Longtime residents might not realize how much their community has changed over time and thus form their policy opinions based on outdated information. Leaders can communicate a lot of information quickly and effectively by using maps to display data, trends, and analyses. Informing citizens is important, especially as communities generate plans for the future and seek participation from citizens in shaping and approving those plans.
Citizens can also use map-based web and mobile apps to provide data back to local governments. A person walking down the street can pull out a smartphone and report graffiti directly to the city or provide ideas for improving a park. A new trend is to ask citizens to volunteer to capture data voluntarily using their smartphones. In some cities, citizens’ smartphones are being used as sensors to relay data about the environment. Capturing this citizen-generated data and feeding it back into the GIS platform can help local governments and business professionals determine how to change designs and better allocate resources.
Boost the Effectiveness of NGOs
NGOs play a role in creating smart, inclusive communities; influencing policy decisions; and providing resources where there is a gap the public sector cannot fill. NGOs would also benefit from government-collected data. In many cases, NGOs are surprised and impressed by the data that government agencies have available. When creating an open data platform and sharing location-based data about community needs, governments empower NGOs to operate more effectively.
Similarly, local government agencies can benefit from the data collected by NGOs about population needs and resource usage. For example, regional food bank organizations can relay how many citizens they are serving and give government another measure of data on poverty and citizen needs. By sharing information, local governments and NGOs can collaborate to find better solutions and build a smarter community.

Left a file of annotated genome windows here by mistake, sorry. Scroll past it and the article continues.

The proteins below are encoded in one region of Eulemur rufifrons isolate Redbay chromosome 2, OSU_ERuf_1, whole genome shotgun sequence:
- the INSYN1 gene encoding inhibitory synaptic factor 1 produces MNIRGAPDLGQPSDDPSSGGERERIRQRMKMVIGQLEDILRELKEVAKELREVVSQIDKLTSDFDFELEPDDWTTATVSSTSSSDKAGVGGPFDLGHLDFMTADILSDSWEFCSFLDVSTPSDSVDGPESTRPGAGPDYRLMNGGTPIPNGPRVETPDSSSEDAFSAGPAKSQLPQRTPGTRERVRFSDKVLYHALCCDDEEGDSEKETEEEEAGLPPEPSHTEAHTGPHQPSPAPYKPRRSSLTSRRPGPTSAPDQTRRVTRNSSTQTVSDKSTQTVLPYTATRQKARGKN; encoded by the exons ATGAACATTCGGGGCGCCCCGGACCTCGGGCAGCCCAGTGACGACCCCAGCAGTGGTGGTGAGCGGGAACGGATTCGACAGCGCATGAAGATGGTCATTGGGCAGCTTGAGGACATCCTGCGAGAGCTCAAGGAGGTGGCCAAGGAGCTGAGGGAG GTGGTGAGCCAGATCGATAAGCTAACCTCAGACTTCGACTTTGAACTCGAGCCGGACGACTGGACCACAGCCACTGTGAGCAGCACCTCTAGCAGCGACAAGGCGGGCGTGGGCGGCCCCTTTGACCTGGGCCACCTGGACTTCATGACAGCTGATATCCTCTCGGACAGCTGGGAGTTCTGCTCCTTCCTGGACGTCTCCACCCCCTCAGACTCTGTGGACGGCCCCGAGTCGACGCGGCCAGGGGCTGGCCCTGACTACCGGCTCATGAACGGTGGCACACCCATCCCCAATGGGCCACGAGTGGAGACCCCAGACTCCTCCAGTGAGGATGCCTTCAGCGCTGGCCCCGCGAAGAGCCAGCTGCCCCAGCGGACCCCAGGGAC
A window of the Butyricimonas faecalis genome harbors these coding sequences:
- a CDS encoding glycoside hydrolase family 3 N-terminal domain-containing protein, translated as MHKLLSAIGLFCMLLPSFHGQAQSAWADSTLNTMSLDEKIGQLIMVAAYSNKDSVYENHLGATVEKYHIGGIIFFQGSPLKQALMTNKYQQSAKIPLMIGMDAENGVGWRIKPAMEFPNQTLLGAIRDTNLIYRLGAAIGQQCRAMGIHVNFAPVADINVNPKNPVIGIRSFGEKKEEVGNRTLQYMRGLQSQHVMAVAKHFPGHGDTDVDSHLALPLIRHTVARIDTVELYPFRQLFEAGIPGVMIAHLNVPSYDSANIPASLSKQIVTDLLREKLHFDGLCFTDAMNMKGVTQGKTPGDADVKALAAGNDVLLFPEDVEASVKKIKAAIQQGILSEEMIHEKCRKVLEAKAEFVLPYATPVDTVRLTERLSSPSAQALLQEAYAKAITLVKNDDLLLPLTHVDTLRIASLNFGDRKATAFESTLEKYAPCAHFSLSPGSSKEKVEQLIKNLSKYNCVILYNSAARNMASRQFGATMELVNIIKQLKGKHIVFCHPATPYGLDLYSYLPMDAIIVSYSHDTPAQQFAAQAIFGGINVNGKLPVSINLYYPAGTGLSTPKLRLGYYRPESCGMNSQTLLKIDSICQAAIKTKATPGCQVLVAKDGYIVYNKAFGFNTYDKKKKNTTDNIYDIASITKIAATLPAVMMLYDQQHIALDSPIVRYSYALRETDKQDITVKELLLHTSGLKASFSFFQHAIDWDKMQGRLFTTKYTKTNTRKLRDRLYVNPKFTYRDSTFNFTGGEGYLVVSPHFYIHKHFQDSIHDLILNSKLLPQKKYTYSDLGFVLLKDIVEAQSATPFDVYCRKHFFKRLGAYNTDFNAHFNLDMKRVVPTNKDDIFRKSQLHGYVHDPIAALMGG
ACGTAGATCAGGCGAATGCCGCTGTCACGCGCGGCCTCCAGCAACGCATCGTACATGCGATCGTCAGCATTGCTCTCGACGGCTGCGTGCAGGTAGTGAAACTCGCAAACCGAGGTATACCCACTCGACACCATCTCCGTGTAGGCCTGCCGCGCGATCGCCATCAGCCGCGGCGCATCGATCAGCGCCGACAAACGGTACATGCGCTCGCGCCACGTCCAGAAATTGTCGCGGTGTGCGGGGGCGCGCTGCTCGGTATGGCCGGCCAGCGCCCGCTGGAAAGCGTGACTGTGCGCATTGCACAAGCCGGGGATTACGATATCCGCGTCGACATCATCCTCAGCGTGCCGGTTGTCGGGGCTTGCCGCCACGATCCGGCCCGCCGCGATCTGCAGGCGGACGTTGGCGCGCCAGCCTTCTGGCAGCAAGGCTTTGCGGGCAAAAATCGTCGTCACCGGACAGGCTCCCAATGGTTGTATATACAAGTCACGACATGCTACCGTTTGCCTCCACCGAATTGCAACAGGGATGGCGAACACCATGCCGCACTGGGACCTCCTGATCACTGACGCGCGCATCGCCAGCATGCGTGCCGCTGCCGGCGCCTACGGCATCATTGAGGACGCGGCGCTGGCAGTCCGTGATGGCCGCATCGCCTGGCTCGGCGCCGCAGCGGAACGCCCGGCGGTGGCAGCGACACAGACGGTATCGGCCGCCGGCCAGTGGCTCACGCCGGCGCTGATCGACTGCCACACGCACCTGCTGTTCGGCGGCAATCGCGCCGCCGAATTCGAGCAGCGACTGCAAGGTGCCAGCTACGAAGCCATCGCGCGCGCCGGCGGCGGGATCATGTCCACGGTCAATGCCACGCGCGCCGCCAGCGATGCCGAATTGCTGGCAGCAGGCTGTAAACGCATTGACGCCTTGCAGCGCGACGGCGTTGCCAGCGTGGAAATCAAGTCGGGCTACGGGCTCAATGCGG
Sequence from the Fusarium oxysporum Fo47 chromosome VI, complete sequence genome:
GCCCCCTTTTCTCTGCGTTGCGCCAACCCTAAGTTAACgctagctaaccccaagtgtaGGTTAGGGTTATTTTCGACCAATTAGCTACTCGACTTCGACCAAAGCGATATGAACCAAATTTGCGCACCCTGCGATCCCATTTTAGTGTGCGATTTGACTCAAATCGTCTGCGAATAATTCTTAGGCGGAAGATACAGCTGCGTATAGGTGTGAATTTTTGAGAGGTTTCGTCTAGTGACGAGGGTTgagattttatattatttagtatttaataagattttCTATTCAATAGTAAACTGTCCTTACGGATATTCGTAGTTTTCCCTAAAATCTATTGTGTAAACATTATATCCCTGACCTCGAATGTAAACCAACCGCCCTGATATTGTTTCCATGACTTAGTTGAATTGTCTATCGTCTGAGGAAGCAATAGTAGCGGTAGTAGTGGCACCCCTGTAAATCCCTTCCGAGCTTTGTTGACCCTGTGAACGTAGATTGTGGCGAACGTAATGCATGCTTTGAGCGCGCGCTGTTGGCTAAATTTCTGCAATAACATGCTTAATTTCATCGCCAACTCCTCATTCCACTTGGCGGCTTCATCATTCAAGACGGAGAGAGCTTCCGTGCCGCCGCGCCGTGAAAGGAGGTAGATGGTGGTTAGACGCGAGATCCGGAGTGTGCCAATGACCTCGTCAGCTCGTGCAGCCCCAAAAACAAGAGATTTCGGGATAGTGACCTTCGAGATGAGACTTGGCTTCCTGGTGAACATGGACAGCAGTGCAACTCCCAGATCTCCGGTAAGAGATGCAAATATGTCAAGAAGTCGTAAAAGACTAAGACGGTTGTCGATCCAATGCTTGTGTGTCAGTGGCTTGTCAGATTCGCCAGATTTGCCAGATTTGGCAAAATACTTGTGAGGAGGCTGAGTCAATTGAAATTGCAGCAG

Support the Business Community
Businesses within the community can benefit from the most up-to-date information on issues such as zoning rules, contract-bid opportunities, land-use plans, taxation, and other factors that might affect growth or operations. For example, changes in local infrastructure can greatly impact the business community. Greater access to development plans and maps will help inform business planning and open up opportunity for business leaders to provide constructive input into the planning process.
Create an Interconnected, Engaged Community
A GIS platform gives business stakeholders the latest authoritative information. Most business leaders need to see and understand opportunities and rules, often in terms of location. Maps provide a vehicle for that dialog.
Local governments can use the GIS platform, open data, and apps as vehicles to stimulate dialog with NGOs, citizens, academia, businesses, and start-ups. Those same tools can be used to bring multiple parties together in exciting combinations for even more synergy. An NGO might engage a group of business leaders in a community project, or leaders in academia might use government data and resources to find solutions for the business community. The different engagement combinations create a stronger community fabric